From the white sheet of paper to the stomach tingling at the first loop
But how are roller coasters actually designed? It usually starts with a mix of the customer’s idea and Intamin’s ideas, says Bauert: “Individual customers usually come with an idea – they’d like a roller coaster with two acceleration sections and five inversions, for example. Then our design department starts designing. Large chains like Disney and Universal have very clear ideas and usually their own designers and programs. They almost come to us with a finished layout and then want fine-tuning for it.” It usually takes two to three years from kick-off to handover. During this time, Intamin has at least one project manager and one ride system engineer actively involved in the process of creating the ride. For larger installations, the project manager is supported by project assistants and other project engineers.
More efficient, faster, simpler
Projects implemented with ProVI are characterized above all by their high efficiency. “We just recently had two commissionings on projects that were implemented without ProVI. By the time we had compiled and reconciled all the data from design, engineering and manufacturing for our system checks (e.g. braking distances), it was quite an effort,” reports Michael Bauert. “In projects with ProVI, the data basis is completely different. We have all the data in a uniform format in the database, can read it out, verify it directly and, what’s more, change management is extremely simple.” Database-driven design enables a systematic way of working, and adjustments that often arise from customer requests take much less time. Another advantage of the software, according to the Head of Ride System Engineering, is the ability to quickly create initial layouts in 3D.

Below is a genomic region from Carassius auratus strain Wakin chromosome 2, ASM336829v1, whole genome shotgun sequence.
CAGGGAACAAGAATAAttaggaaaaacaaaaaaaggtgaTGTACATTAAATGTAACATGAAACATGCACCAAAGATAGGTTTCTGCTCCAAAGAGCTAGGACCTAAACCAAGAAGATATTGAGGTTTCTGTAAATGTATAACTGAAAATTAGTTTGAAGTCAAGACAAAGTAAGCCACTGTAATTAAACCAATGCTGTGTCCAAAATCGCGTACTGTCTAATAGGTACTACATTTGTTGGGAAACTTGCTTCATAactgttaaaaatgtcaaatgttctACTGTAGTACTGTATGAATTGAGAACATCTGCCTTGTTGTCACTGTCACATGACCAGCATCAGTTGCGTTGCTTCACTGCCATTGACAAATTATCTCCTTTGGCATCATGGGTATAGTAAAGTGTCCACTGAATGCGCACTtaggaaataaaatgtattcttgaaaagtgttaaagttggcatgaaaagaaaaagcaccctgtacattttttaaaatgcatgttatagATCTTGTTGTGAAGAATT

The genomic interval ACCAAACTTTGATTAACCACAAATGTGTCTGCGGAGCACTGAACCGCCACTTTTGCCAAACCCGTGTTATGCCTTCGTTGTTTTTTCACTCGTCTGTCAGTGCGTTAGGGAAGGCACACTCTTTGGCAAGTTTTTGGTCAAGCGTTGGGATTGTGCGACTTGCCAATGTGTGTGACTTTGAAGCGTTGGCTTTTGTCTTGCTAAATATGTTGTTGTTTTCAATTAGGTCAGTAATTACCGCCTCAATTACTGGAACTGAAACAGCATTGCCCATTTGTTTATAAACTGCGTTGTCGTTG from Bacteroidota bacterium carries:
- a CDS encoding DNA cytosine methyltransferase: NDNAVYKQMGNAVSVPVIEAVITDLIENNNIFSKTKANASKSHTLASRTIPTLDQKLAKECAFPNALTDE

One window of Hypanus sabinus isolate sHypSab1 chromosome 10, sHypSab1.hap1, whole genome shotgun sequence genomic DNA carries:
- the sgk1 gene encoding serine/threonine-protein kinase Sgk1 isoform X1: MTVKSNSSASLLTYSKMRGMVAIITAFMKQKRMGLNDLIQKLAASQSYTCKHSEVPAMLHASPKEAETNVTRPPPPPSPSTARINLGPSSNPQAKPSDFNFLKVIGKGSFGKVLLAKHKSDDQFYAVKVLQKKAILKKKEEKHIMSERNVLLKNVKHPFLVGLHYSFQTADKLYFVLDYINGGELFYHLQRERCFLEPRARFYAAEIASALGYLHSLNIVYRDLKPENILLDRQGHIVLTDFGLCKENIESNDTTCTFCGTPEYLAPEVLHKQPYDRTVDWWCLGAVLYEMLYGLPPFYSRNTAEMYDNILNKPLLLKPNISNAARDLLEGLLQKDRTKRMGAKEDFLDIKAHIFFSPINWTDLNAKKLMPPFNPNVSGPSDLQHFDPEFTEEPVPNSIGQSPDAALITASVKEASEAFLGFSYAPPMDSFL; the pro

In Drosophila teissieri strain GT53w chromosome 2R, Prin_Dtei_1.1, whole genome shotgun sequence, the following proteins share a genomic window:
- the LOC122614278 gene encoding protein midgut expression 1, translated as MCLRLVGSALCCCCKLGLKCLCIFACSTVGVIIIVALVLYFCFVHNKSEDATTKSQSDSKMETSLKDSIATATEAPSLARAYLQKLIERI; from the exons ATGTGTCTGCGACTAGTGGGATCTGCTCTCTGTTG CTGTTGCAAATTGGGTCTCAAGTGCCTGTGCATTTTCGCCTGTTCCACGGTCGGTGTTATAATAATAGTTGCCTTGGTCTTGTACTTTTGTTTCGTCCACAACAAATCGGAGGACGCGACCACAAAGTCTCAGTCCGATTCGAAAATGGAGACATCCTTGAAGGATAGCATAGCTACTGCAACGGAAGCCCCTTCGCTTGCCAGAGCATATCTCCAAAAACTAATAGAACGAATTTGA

Long-time colleagues in particular, who still remember the manual way of working, are very positive about the software. “The ride system engineer can now concentrate more on his core task, ‘engineering’, and less on the correct representation of the top view, unwinding and 3D display. We can now spend more time on designing a system better in terms of energy as well, so that, for example, the number of motors for propulsion can be reduced to optimize energy consumption,” Michael Bauert continues.
The engineer rates the cooperation with ProVI as very good. “In response to our nevertheless very specific and special inquiries about how to solve our problems with ProVI, the training and support level organized its own training. In it, we learned how to make the most of the new ProVI 7.0 version and create BIM-capable models. Also, the response times are fast and the support is at a high level.”
Looking to the future, Bauert sees the biggest advantage in ProVI’s BIM capability, “We see the growing need of customers who work a lot with Revit and Navisworks. Certain customers also use a BIM platform, to which we also need to upload our model. ProVI gives us the ability to do that because 3D models can be exported as IFC files.”